The Security Equal To Me attribute of an object with Supervisor rights anywhere in the NDS tree
The Security Equal To Me attribute of the ADMIN user
The Security Equal To Me attribute of any object that is security equivalent to the ADMIN user
The Security Equal To Me attribute of Organizational Roles
The Occupant List (which implies security equivalence) attribute of Organizational Roles
The Security Equal To Me of objects that have rights to confidential company information
The Security Equal To attribute of any object
By monitoring the Security Equal To attribute of any object, you can detect when a user is added to the Security Equal To list of any object that has the rights listed above.
Login and Password Violations
By monitoring user login restrictions, user password restrictions, and intruder lockouts, DirectoryAlert can notify you of potential security breaches caused by login and password violations. DirectoryAlert can also monitor user logins and logouts and notify you of suspicious logins. For example, DirectoryAlert can notify you if a user who is ADMIN equivalent logs in to the network at 2 a.m. on Saturday.
DirectoryAlert can monitor login and password events such as the following:
User accounts that are enabled or disabled
User accounts that are locked out because of incorrect login attempts
Passwords that are enabled or disabled
User accounts that do not require passwords
Modifications to the date and time of password expirations
Modifications of concurrent connection limits
Last login times
NDS User Template Changes
By monitoring the changes made to User Template objects or the creation of User Template objects, DirectoryAlert can notify you if User objects created with a template have inappropriate access to the network. Because a User Template object defines the attributes NDS uses to create User objects, you should monitor User Template objects for changes in all the areas identified previously. For example, to ensure that no security breaches occur through User Template objects, you should use DirectoryAlert to detect the following:
Suspicious ACL rights
Suspicious Group memberships
Suspicious Security Equal To assignments
NDS Schema Modifications
By monitoring changes to the NDS schema, DirectoryAlert can notify you when a new object class is added to the schema or when an attribute is added or modified. In this way, you will know all of the non-User objects that are logging in to the NDS tree and the level of access these objects have.
Surprisingly, four relatively simple components perform all of DirectoryAlert's sophisticated monitoring capabilities:
Global Event Services Broker
DirectoryAlert Service Agent
Snap-in module for the NetWare Administrator (NWADMIN) utility
GLOBAL EVENT SERVICES BROKER
The main component of DirectoryAlert is the Global Event Services Broker, which runs as a NetWare Loadable Module (NLM) on NetWare 4.1 or above servers. (This NLM is called NVGES.NLM.) The Broker's sole function is to globally monitor NDS events across the entire network. The Global Event Services Broker can monitor both predefined NDS events and user-defined custom events.
The Global Event Services Broker monitors the NDS events that you specify when you configure DirectoryAlert. If one of these NDS events occurs, the Global Event Services Broker reports the event to the DirectoryAlert Service Agent in real time.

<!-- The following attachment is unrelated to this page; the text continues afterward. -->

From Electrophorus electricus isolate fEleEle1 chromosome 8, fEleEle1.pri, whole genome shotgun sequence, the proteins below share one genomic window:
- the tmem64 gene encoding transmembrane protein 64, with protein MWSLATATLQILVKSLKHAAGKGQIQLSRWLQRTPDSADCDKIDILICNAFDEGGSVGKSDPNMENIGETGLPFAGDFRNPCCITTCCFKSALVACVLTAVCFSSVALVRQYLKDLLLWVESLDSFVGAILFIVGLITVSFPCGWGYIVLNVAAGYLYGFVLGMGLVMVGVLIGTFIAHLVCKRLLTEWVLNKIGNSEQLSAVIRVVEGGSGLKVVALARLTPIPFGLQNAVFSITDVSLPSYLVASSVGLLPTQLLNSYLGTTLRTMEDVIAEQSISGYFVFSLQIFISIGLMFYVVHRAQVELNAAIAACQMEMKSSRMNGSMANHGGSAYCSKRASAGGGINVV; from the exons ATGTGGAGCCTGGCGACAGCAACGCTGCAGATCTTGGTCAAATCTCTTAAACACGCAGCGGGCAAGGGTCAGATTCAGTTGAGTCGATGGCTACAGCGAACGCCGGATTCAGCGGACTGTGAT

When you install DirectoryAlert, the installation program creates a container object, called the NetVision Global Event Service object, in the [Root] object of the NDS tree. This container object holds all of the NDS event types supported by DirectoryAlert. (See Figure 2.)
Figure 2: When you install DirectoryAlert, the installation program creates a container object that holds all of the NDS event types supported by DirectoryAlert.
Typically, you must write an application to manage custom events. To help you create such an application, NetVision provides the Global Event Services application programming interface (API).
As mentioned earlier, to enable NDS event monitoring on your company's network, you identify the NDS events that you want DirectoryAlert to monitor and report. You can define multiple monitor settings, with each setting acting on different events in the NDS tree.
You define monitor settings by selecting the DirectoryAlert Server object in the NWADMIN utility and selecting Details. You can then select the Monitor Settings Tab, select New, and then select a Monitor Template. (See Figure 1.) Monitor Templates are simply groups of events that perform specific monitoring functions (such as monitoring ACL changes at the [Root] of the NDS tree). You can add or remove events from the Monitor Templates, or you can define your own Monitor Templates.
Global Event Service Administrator
To monitor and report NDS activity, the Global Event Services Broker logs in to NDS as a special User object called the Global Event Service Administrator. The DirectoryAlert installation program automatically creates this User object in the NetVision Global Event Service object and grants the User object the Supervisor object right to this container object. To give you administrative access to this container object and the types of the NDS events that can be monitored, the DirectoryAlert installation program prompts you to assign a password to the Global Event Service Administrator object.
Modes of Operation
The DirectoryAlert installation program installs the Global Event Services Broker on the servers that you select. You can manually load the NLM on these servers or have the DirectoryAlert installation program automatically load the NLM.
How do you determine which servers should run the Global Event Services Broker? You must first choose the "mode" in which you want to run the Global Event Services Broker. The Broker can run in one of three modes, and you choose the mode when you load this NLM: